But, keep in mind that such organic adhesives are approved for use on your tub walls and your shower walls, but not your shower floor and there would be argument about your bench. It's not the material you want used in the shower, but if used correctly your argument against it as inappropriate would not likely be well taken.

2. The orange material that you linked does appear to meet ANSI A118.10 requirements as a direct bonded waterproofing membrane. I've never heard of it. The gray material, I have no idea.

3. 'Fraid I'm not understanding that one. You're talking about the walls surrounding the tub?

My opinion; worth price charged.
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Unread 01-29-2022, 06:17 PM   #53
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OK thanks, it was fairly hard and brittle so it's likely thinset, will see what they say they used on #2.
As far as 3, not the walls, I have no idea what the proper term is, drop in tub, the surface around it that is tiled, the it slopes towards the tub, see photo.
Question on shower floor, the preslope seems good, quite the funnel, can they just remove the tile, patch it up, add waterproof new drain, and then just tile over top, or do they need to tear out the entire pre slope to the slab foundation.
I'm 95% sure the shower floor was not waterproofed because code does not require it. Obviously the bench was not, and they blew it there. How do you waterproof a bench completely without waterproofing the shower floor? Even if they had waterproofed the walls to the top and face of the bench, then couldn't it still take in water where the shower floor met the front base of the bench?
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Unread 01-29-2022, 11:00 PM   #54
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One after another

So the grey wasn't paint or waterproof membrane. The grey was sheetrock. See photos. The drywall photos show at 3/4 of shower walls were done with the grey sheetrock and top 1/4 regular sheetrock. Then in the more current photo you can see Durock on the knee wall that they either replaced or put on top of the sheetrock. They may have cut the bottom 1/4 of the shower sheetrock and replaced with Durock because I noticed it around the bench. Anyhow, they didn't waterproof the sheetrock or durock.
As far as the shower drain, looks like they did a 3-4" preslope over dirt
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Unread 01-29-2022, 11:03 PM   #55
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Then switch durock

Had change of heart after inspection maybe so put Durock in the knee wall, I dont know.
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Unread 01-29-2022, 11:07 PM   #56
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Think this was the grey

https://www.lowes.com/pd/FIBEROCK-Br...ard/1003203320

iit's not the necessarily the board they used right? its the failure of waterproofing, regardless of whether it's intended for wet area, so now im very confident they used no waterproofing in the shower at all, in fact the whole house
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Unread 01-29-2022, 11:14 PM   #57
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2nd bath

2nd shower, no issues, never use it, but no waterproofing, how does that pass inspection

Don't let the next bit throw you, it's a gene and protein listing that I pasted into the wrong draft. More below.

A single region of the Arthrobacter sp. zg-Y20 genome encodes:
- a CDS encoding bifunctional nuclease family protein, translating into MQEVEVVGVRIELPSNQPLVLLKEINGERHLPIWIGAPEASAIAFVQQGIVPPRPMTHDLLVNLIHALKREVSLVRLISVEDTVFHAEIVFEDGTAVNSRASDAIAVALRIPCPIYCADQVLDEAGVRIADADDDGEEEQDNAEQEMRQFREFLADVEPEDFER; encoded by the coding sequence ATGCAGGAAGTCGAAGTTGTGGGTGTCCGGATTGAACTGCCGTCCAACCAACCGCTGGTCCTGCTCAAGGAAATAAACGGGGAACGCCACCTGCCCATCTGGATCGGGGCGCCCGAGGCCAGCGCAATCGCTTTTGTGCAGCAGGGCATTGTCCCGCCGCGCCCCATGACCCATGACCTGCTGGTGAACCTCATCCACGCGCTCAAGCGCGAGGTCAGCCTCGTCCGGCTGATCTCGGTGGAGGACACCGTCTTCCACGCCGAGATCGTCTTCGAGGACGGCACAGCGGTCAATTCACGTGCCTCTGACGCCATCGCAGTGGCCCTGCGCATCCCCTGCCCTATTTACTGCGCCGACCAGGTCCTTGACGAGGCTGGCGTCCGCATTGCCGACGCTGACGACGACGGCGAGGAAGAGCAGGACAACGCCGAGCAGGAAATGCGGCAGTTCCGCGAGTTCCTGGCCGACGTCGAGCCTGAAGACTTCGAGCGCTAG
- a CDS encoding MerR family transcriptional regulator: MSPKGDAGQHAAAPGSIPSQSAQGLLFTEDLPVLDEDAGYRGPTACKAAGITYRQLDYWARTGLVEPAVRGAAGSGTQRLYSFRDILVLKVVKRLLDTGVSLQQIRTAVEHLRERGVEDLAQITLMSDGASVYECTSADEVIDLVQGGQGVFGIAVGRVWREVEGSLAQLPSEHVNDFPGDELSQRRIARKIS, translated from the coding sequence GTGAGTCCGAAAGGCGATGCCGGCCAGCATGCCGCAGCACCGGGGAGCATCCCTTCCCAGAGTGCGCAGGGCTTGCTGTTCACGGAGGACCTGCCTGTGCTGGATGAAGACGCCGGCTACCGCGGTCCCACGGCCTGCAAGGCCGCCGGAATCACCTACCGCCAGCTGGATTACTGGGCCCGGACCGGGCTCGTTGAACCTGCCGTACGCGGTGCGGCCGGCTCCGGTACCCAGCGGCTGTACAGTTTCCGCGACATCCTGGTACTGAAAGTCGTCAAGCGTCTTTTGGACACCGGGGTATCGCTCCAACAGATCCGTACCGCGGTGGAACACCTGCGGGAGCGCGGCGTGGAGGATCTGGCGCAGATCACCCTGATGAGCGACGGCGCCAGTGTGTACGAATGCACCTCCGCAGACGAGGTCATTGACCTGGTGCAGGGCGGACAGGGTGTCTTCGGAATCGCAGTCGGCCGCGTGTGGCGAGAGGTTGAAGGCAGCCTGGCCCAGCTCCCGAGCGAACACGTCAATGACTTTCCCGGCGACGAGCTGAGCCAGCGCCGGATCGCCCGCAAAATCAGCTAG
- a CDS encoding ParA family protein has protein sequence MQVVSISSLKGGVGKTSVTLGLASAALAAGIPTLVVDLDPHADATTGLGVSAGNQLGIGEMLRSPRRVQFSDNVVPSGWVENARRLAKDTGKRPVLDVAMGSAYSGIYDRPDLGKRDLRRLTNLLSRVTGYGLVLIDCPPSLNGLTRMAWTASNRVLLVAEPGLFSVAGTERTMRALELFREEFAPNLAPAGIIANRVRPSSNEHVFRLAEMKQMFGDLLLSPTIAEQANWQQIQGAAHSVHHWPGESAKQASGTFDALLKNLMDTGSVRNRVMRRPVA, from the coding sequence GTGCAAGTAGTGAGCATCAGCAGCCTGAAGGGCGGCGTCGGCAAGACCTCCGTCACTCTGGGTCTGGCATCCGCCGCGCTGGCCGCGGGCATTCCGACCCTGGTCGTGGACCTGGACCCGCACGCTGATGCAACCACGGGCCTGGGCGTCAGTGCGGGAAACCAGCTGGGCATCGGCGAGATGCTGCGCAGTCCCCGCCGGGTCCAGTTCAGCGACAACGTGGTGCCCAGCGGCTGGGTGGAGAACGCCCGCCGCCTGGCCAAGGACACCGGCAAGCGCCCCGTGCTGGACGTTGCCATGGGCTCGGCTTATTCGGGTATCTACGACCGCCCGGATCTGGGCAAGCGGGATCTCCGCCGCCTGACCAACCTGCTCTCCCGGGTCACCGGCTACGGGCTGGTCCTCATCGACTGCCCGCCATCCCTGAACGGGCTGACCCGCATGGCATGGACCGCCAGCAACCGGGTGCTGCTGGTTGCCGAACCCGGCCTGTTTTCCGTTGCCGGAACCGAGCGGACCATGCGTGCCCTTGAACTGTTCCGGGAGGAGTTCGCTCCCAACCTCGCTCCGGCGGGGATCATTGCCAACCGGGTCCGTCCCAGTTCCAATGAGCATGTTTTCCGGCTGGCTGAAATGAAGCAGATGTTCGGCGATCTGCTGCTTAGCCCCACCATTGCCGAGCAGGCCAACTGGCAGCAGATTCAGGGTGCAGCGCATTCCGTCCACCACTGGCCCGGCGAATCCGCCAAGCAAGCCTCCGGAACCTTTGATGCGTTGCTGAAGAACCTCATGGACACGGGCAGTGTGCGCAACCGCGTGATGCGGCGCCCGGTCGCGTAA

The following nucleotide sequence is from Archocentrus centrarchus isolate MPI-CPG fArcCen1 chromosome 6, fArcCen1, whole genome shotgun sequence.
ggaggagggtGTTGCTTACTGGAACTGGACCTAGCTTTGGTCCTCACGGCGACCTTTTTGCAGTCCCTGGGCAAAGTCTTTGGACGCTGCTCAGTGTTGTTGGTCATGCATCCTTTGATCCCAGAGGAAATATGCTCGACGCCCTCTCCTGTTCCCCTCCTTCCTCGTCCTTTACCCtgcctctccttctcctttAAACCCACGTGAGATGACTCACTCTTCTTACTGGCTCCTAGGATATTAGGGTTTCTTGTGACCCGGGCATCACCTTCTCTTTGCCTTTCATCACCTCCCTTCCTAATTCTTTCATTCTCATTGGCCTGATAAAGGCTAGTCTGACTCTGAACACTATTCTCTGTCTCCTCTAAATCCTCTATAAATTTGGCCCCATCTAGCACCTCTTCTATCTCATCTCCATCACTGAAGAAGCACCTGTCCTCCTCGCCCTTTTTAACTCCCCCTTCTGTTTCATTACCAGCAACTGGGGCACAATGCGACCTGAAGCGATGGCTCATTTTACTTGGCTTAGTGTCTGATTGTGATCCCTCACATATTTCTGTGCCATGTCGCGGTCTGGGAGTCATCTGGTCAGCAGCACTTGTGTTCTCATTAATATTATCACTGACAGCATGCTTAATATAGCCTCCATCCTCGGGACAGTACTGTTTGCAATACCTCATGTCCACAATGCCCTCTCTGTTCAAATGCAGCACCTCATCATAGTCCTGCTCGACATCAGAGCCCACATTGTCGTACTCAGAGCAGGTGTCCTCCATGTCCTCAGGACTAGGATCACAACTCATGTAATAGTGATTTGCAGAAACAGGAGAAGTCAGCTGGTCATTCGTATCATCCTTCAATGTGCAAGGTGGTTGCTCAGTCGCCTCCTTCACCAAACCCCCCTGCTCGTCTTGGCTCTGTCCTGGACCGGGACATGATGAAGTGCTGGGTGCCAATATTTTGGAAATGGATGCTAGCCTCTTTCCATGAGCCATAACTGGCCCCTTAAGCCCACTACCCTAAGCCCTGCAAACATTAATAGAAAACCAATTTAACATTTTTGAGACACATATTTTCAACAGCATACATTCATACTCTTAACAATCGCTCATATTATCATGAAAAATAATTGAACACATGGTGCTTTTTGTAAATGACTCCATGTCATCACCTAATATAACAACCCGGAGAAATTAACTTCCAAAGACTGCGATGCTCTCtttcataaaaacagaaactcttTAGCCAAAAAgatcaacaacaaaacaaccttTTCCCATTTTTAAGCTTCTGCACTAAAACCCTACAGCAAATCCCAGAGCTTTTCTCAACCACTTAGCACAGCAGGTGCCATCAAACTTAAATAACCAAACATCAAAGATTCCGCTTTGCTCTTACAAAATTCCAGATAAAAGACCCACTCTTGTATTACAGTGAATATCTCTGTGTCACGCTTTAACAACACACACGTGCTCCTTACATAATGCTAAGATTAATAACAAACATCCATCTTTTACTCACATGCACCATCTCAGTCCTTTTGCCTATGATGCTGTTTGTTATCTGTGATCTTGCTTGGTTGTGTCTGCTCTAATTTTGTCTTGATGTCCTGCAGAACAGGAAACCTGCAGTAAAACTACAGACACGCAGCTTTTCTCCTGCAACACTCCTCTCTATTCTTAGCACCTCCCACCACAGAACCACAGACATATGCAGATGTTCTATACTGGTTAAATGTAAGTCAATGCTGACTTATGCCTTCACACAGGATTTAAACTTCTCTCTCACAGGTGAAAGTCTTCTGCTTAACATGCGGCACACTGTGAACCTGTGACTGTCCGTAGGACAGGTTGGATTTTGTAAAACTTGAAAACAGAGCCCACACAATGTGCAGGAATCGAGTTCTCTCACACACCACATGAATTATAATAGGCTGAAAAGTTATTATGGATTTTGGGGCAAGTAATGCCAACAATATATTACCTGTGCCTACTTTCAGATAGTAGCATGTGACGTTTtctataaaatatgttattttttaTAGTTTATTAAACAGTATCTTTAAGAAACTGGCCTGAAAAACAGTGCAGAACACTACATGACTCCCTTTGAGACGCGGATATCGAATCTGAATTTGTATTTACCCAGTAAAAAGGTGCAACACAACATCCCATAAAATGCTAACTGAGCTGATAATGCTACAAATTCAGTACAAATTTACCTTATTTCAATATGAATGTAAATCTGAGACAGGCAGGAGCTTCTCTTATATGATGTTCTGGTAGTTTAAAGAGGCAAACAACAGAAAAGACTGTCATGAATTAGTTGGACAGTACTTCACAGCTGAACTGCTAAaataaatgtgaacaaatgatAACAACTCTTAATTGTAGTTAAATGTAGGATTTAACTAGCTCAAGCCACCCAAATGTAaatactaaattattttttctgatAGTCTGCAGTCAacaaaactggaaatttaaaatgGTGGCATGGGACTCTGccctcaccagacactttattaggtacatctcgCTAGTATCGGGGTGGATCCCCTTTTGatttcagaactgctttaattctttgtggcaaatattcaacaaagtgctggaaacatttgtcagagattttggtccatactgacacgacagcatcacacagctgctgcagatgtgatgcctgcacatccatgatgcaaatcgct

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Unread 01-29-2022, 11:31 PM   #58
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Maybe a proper traditional waterproof method

The block walls are covered in FiFoil VR Plus Shield https://www.fifoil.com/product/p/vr-plus-shield
VR Plus Shield is a multi-layer reflective insulation for use on furred-out masonry walls. This unique insulation has multiple layers that separate when installed to create three reflective air spaces, with R-values up to R-7.1 on 1.5” furring. VR Plus is available in both a standard, non-perforated version that functions as a vapor retarder, and Hi-Perm, a perforated version that allows vapor transmission

They used the HI perm perforated version which has a Water Vapor Permeance of 2.6
Why the shift to perforated Hi-Perm products?
As building envelopes are getting tighter, building scientists, energy centers and research organizations are suggesting that insulation products and facings used in hot humid climates have higher perm ratings for increased water vapor transmission. Fi-Foil's Hi-Perm versions are designed to meet or exceed these recommendations.
I don't think this would qualify as a traditional waterproof would it
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Unread 01-31-2022, 08:07 PM   #59
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bath tub

Tub Surround appears like Durock on wall of tub, 1/4 hardibacker on top of top, and wall near tub
the tub sags inwards maybe 1/4 hardibacker overtop of OSB was not good idea.
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Unread 01-31-2022, 08:47 PM   #60
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Quote:
Originally Posted by Travis
...how does that pass inspection[?]
You're in Florida, Travis.

There is a line in the building code that allows building a shower receptor with no waterproof liner so long as the shower floor is recessed at least two inches at the time of the foundation pour and is an integral part of the rest of the concrete.

I can tell you from experience that it can work just fine so long as the walls are properly waterproofed all the way down into the recess.

But even that code section makes no note at all, that I've ever found, about what kind of drain is to be used nor how the floor is to be connected to such drain.

It's really a bad deal all around in my view. But in your case, with no effort at all to waterproof the walls, I just wouldn't accept the shower construction. Not sure just what you should do, as it is very likely that your local code compliance inspector will pass everything you've shown us here.

If you ask for, or demand, a shower that meets the requirements of the ANSI standards for tile shower construction, or complies with one of the Methods in the NTCA Handbook, I expect you'll be met with blank stares.

Wish I could help. Don't think I can.

My opinion; worth price charged.